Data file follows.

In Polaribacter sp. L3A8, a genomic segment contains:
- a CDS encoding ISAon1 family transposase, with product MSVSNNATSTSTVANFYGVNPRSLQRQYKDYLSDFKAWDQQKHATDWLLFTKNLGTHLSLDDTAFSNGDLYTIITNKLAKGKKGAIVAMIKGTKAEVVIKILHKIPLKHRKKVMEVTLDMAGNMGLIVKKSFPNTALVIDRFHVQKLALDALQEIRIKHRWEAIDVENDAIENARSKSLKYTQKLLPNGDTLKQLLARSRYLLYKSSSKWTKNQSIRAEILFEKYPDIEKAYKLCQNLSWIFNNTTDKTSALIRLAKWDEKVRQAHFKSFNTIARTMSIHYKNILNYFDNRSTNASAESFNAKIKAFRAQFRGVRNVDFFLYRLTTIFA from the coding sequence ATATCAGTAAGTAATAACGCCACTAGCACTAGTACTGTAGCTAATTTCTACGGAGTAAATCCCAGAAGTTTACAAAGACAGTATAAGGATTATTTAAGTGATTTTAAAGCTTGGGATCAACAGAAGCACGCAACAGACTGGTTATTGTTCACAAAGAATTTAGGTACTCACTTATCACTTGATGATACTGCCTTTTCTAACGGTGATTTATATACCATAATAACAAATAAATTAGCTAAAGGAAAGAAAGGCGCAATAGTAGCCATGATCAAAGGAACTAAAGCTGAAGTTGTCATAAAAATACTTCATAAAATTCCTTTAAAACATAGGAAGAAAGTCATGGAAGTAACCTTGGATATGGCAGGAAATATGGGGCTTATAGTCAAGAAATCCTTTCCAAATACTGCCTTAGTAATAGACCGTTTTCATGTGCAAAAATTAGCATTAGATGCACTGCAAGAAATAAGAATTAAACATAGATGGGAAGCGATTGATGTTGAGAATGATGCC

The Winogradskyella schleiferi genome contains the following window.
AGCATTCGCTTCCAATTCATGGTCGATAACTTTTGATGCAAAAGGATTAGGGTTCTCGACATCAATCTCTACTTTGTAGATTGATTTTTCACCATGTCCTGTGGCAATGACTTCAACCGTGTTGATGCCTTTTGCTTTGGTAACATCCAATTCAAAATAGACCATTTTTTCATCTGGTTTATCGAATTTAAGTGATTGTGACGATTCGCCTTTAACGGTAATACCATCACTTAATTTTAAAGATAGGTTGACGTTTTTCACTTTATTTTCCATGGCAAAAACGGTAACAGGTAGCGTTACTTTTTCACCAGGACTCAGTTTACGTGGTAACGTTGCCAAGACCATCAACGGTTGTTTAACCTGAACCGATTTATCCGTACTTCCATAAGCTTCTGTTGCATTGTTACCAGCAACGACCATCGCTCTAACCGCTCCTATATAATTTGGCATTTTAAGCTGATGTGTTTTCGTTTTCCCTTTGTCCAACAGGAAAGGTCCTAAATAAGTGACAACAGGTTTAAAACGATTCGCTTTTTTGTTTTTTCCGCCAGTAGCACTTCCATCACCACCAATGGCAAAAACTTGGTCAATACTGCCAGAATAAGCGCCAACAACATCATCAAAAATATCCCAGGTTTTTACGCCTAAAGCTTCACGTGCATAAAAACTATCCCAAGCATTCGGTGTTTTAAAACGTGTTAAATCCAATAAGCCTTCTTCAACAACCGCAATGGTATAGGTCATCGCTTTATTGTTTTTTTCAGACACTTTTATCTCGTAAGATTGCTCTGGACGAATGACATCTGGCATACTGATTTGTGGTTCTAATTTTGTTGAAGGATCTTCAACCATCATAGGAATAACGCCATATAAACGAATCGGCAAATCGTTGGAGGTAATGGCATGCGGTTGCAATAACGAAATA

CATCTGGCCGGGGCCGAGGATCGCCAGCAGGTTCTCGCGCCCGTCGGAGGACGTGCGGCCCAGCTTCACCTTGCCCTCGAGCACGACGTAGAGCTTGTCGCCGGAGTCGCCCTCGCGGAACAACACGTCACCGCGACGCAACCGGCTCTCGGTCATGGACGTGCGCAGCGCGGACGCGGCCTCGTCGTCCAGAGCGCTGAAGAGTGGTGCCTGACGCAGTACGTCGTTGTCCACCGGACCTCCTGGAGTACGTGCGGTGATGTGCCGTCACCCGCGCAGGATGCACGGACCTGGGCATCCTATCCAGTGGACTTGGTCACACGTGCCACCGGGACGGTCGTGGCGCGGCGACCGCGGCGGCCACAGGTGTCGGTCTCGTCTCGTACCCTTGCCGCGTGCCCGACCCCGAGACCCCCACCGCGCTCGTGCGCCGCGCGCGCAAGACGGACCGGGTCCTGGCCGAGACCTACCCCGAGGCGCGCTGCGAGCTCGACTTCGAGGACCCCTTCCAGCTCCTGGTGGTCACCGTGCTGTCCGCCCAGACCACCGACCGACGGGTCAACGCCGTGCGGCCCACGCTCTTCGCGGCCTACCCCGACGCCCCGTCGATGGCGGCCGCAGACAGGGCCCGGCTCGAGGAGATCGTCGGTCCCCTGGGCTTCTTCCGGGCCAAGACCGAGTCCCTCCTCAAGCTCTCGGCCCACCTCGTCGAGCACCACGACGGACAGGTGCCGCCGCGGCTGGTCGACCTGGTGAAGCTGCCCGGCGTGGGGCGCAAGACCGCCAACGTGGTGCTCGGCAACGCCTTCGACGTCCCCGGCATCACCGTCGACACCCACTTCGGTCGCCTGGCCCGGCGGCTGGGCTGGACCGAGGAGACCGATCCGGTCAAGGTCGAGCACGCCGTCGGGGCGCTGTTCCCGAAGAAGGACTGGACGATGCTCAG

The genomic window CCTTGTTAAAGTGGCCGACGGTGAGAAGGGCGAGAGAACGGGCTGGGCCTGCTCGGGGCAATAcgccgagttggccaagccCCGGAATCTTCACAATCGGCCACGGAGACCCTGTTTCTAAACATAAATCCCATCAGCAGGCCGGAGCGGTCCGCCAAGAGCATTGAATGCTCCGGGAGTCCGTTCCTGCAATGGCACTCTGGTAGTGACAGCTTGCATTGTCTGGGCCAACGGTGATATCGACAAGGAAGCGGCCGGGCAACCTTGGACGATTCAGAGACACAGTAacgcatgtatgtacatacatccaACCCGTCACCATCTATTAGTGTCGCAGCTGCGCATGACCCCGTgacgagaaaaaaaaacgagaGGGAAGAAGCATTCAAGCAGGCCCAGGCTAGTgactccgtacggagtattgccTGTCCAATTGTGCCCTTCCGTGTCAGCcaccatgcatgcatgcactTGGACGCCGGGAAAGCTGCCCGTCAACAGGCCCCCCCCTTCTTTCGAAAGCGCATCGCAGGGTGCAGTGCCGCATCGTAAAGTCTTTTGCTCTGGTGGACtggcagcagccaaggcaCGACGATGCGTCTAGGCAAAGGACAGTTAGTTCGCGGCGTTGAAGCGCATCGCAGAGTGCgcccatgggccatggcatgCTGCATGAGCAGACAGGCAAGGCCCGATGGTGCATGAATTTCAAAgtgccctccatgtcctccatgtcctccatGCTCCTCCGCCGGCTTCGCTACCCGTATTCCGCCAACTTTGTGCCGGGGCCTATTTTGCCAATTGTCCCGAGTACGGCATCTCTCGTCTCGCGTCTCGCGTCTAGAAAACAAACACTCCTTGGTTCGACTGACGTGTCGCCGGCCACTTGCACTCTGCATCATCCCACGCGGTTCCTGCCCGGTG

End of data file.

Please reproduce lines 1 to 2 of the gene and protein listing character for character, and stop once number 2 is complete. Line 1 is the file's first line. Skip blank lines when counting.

In Polaribacter sp. L3A8, a genomic segment contains:
- a CDS encoding ISAon1 family transposase, with product MSVSNNATSTSTVANFYGVNPRSLQRQYKDYLSDFKAWDQQKHATDWLLFTKNLGTHLSLDDTAFSNGDLYTIITNKLAKGKKGAIVAMIKGTKAEVVIKILHKIPLKHRKKVMEVTLDMAGNMGLIVKKSFPNTALVIDRFHVQKLALDALQEIRIKHRWEAIDVENDAIENARSKSLKYTQKLLPNGDTLKQLLARSRYLLYKSSSKWTKNQSIRAEILFEKYPDIEKAYKLCQNLSWIFNNTTDKTSALIRLAKWDEKVRQAHFKSFNTIARTMSIHYKNILNYFDNRSTNASAESFNAKIKAFRAQFRGVRNVDFFLYRLTTIFA from the coding sequence ATATCAGTAAGTAATAACGCCACTAGCACTAGTACTGTAGCTAATTTCTACGGAGTAAATCCCAGAAGTTTACAAAGACAGTATAAGGATTATTTAAGTGATTTTAAAGCTTGGGATCAACAGAAGCACGCAACAGACTGGTTATTGTTCACAAAGAATTTAGGTACTCACTTATCACTTGATGATACTGCCTTTTCTAACGGTGATTTATATACCATAATAACAAATAAATTAGCTAAAGGAAAGAAAGGCGCAATAGTAGCCATGATCAAAGGAACTAAAGCTGAAGTTGTCATAAAAATACTTCATAAAATTCCTTTAAAACATAGGAAGAAAGTCATGGAAGTAACCTTGGATATGGCAGGAAATATGGGGCTTATAGTCAAGAAATCCTTTCCAAATACTGCCTTAGTAATAGACCGTTTTCATGTGCAAAAATTAGCATTAGATGCACTGCAAGAAATAAGAATTAAACATAGATGGGAAGCGATTGATGTTGAGAATGATGCC